No such thing as “pre-war” tone or “pre-war” sound. Your prewar Gibson may sound really great, but it does not have “prewar” tone. It just produces banjo sounds that are extremely abundant in richness and volume and “juiciness.” 

The one and only time that a prewar banjo could be truly producing “prewar tone” is before WWII. Not afterwards, which in all logic, should be labeled “postwar” tone. You will not run across any prewar Mastertones that sound exactly as they did fresh from the factory. They might sound very similar, but not identical. The sought-after “Prewar” tone in prewar Gibson Mastertones only came after Scruggs, Crowe, and others played the strings off their Gibsons countless times. What if Fisher Hendley had never played #9584-3 and had kept it in the case, from the day he purchased it? We might not be crazy about “prewar” tone then. That banjo, which was the flame that set the prewar stick of dynamite off, might have been forgotten but for Snuffy Scruggs and Earl Jenkins...I mean Snuffy Jenkins and Earl Scruggs.

Earl most singlehandedly was crucial in developing the prewar following. Bill Emerson practically copies Earl’s banjo on the multi-banjo rendition of Foggy Mountain Breakdown, which featured Earl, J.D., Bill Emerson, Randy Scruggs, and others. 

JD Crowe’s “Banger” has a ton of juiciness and is very “fat” in respect to the richness of tone. Look up “JD Crowe Shuckin’ the Corn,” and you’ll see exactly what I mean.

Jun 16, 2019 - 3:11:55 PM

1662 posts since 10/17/2013

As for altering prewar tone, go for it, it’s your banjo. Nobody says you have to sound exactly like Earl.

Jun 16, 2019 - 4:13:41 PM

128 posts since 1/28/2013

I find it ironic that Fleck has an actual 1930, flathead Gibson, $100,000 banjo, that one particular, well known Tennessee Builder has advertised (and a couple of others have also) that his modern banjos are closest to in tone, build and playability, due to scientific tests that have been done in developing the materials he uses, in order to match the exact banjo that Fleck had before he altered it. Even right down to refusing to make anything wider than that narrow 1 3/16ths "Vintage Gibson" neck. And here Fleck has taken the banjo, and changed all of that. The tone of his banjo in that video, and other videos he has done, is not the tone of a typical, unaltered 1930 Gibson 75, Granada, or any other Gibson flathead banjo of that era.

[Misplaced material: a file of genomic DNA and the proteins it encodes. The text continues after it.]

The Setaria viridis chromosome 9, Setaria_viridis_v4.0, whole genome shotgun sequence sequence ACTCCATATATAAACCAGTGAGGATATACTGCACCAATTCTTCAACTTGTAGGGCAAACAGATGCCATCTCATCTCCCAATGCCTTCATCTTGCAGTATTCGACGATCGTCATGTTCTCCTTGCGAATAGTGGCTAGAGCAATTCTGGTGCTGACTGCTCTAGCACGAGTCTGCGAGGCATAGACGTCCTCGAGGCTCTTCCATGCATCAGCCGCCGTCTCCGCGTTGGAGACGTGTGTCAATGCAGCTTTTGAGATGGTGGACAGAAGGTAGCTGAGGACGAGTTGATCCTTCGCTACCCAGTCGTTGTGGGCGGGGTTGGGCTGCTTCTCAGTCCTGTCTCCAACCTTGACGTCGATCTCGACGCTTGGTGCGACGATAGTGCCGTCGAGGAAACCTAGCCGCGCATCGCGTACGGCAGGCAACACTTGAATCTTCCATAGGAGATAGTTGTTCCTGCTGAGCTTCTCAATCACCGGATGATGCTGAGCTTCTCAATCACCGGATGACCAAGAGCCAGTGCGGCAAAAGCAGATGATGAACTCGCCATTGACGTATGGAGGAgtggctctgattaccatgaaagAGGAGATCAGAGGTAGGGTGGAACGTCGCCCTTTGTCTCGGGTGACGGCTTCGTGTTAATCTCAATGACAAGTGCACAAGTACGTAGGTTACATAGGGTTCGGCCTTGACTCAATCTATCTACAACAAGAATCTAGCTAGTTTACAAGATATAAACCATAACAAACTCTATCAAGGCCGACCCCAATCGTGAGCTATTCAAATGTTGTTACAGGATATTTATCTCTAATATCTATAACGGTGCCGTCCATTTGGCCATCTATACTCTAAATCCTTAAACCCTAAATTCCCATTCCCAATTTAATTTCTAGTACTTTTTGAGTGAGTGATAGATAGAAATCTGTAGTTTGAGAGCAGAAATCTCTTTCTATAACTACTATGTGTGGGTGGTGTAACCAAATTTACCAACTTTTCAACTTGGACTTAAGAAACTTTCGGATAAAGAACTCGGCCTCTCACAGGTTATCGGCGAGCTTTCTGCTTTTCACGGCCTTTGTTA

Edited by - jan dupree on 06/16/2019 16:20:54

Jun 16, 2019 - 5:15:49 PM

rcc56

USA

2123 posts since 2/20/2016

I don't think he made any permanent alterations to the banjo. He just loosened the head a little and swapped out the armrest. I would guess the original armrest is still in his possession.

In short, he set up his banjo to suit his needs and preferences. There's nothing very unusual about that . . .

Jun 16, 2019 - 6:18:30 PM

2094 posts since 9/12/2016

Bela made his mark I have no desire to imitate his taste nor ability to imitate it. Eddy,Raymond ,Don ,Allen and others were already there blazing trails,when Bela ascended to stardom. Finding great musical tones and ideas in new places has always been a mainstay for some great players

Jun 16, 2019 - 8:48:51 PM

778 posts since 6/3/2013

Rob McCoury has also gravitated toward the same sound.

Jun 17, 2019 - 4:36:39 AM

phb

Germany

1874 posts since 11/8/2010

Fleck's banjo in that video sounds to me very much like mine with a mute on (except for the playing, of course). Very long sustain and little attack. It's probably good for his music but not so much for bluegrass.

Jun 17, 2019 - 4:58:32 AM
like this

69415 posts since 5/9/2007
Online Now

There are many,many ways to set up a banjo.
I don't look to others for the tone I like.

Jun 17, 2019 - 8:48:25 AM
likes this

2172 posts since 9/13/2018

If I may Steve... you mentioned that you look for the audience approval if a tune sounds ok, in tune etc. does that no longer apply? I would think you’d want all the input you can get to make sure every sounds ok. That’s just me though

Bruce

Jun 17, 2019 - 9:19:10 AM
likes this

778 posts since 6/3/2013

quote:
Originally posted by phb

Fleck's banjo in that video sounds to me very much like mine with a mute on (except for the playing, of course). Very long sustain and little attack. It's probably good for his music but not so much for bluegrass.


Yeah, I was thinking the same thing. Some builders now are making new banjos that sound like that.

Jun 17, 2019 - 9:23:29 AM

778 posts since 6/3/2013

I'm trying to imagine what that song would sound like if Earl would have recorded it in the 50's on his Granada. But, I'm sure Fleck played it on his Gibson with the original sound, and didn't like it. But, what actually is happening is, the music historically associated with 5 string banjo is evolving, and the banjo has to evolve with it.